Select Committee on International Development Minutes of Evidence


Letter to the Chairman of the Committee from USAID

  Thank you for your letter of 24 April 2002 regarding the preparatory process and outcomes of the UN Conference on Financing for Development. I hope you were as pleased as we were with the renewed commitment to partnership by both developed and developing countries in Monterrey, Mexico, to achieve concrete development results.

  Administrator Natsios requested that I respond on his behalf to the three questions posed in your letter.

  1.  0.7 per cent ODA/GNP target: The US has never endorsed the UN target of providing 0.7 per cent of our GNP in the form of Official Development Assistance (ODA). This target was developed in the late 1960s, an era in which ODA was the primary source of capital flows to developing countries and capital flows were perceived to be the driving force of development. In today's world, neither of these conditions remains true.

  In the 1960s, over 70 per cent of all financial flows from the US to developing countries were in the form of ODA. Today, 80 per cent of US financial flows to developing countries are private flows, including investment, philanthropy (eg corporate, NGOs, foundations) and remittances. In terms of volume, ODA is no longer the dominant force it once was.

  Experience and our current development theory tell us that development largely depends not on the volume of capital flows, but on the efficiency with which they are used. Efficient resource use is accomplished through improvements in policy and institutional environments, investments in people, and the adoption of new technology. The most appropriate role for ODA today is to effect these changes.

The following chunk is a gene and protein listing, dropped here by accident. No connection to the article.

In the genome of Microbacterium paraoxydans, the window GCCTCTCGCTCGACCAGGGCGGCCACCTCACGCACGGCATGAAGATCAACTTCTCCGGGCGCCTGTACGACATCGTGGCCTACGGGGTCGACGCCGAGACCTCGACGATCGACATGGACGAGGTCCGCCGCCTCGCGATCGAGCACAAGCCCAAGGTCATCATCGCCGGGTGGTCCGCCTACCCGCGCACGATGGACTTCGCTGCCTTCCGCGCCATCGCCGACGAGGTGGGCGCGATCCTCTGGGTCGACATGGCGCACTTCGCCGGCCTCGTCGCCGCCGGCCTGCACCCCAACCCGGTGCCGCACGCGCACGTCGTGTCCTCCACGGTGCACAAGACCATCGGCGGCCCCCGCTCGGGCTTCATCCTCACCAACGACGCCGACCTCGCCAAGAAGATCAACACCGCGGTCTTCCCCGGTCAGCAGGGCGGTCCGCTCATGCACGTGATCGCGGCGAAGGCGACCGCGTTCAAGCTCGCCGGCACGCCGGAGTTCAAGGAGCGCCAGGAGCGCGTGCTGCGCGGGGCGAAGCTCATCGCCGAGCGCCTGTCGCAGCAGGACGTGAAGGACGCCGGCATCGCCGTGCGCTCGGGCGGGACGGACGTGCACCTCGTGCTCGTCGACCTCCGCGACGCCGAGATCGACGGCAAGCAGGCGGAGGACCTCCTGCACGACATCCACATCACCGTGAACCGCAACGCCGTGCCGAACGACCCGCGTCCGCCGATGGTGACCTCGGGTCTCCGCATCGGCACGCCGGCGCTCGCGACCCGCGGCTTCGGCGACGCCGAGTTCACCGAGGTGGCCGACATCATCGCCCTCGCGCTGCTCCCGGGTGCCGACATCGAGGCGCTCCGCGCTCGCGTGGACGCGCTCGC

2.  MDGs: The US has not officially endorsed the Millennium Development Goals (MDGs) as outlined in the UN document "Road map towards the implementation of the United Nations Millennium Declaration". It should be noted that the MDGs have not yet been brought before any international forum for formal endorsement of the International Development Goals (IDGs), the subsequent endorsement of the IDGs at the 1998 G-8 Summit, and the signing of the Millennium Declaration in September 2000. Though substantively similar, the MDGs do not correspond exactly to the range of goals agreed in these other forums.

  The US does believe that indicators for measuring progress toward development goals should be distinguished from an official endorsement of principles by the international community. While potentially useful from an analytical perspective, the proposed indicators for measuring progress toward the MDGs should be separated from any future official endorsement of the MDGs themselves.

  3.  Data on private charitable/philanthropic contributions: The US provides data to the OECD/DAC on private charitable and philanthropic donations from the US to developing countries on an annual basis. In 2000, grants by US private voluntary agencies totalled $4,069 million. The second largest donor of these types of funds was Germany, contributing $846 million in 2000. For the US, the 1999, 1998 and 1997 reported figures stood at $3,981 million, $2,906 million , and $2,518 million, respectively, demonstrating a growing interest on the part of US private voluntary organisations in developing issues.

  We do, however, have reason to believe that such figures greatly underestimate actual contributions from private charitable and philanthropic organisations to developing countries. Due to our country's private laws, submission of such data by these organisations to government agencies is strictly voluntary.

  I hope you find these to be helpful answers to your questions. Please feel free to contact us again if we can be of further assistance.

Patrick M Cronin

Assistant Administrator

Bureau for Policy and Program Co-ordination, USAID

May 2002


 
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Prepared 24 July 2002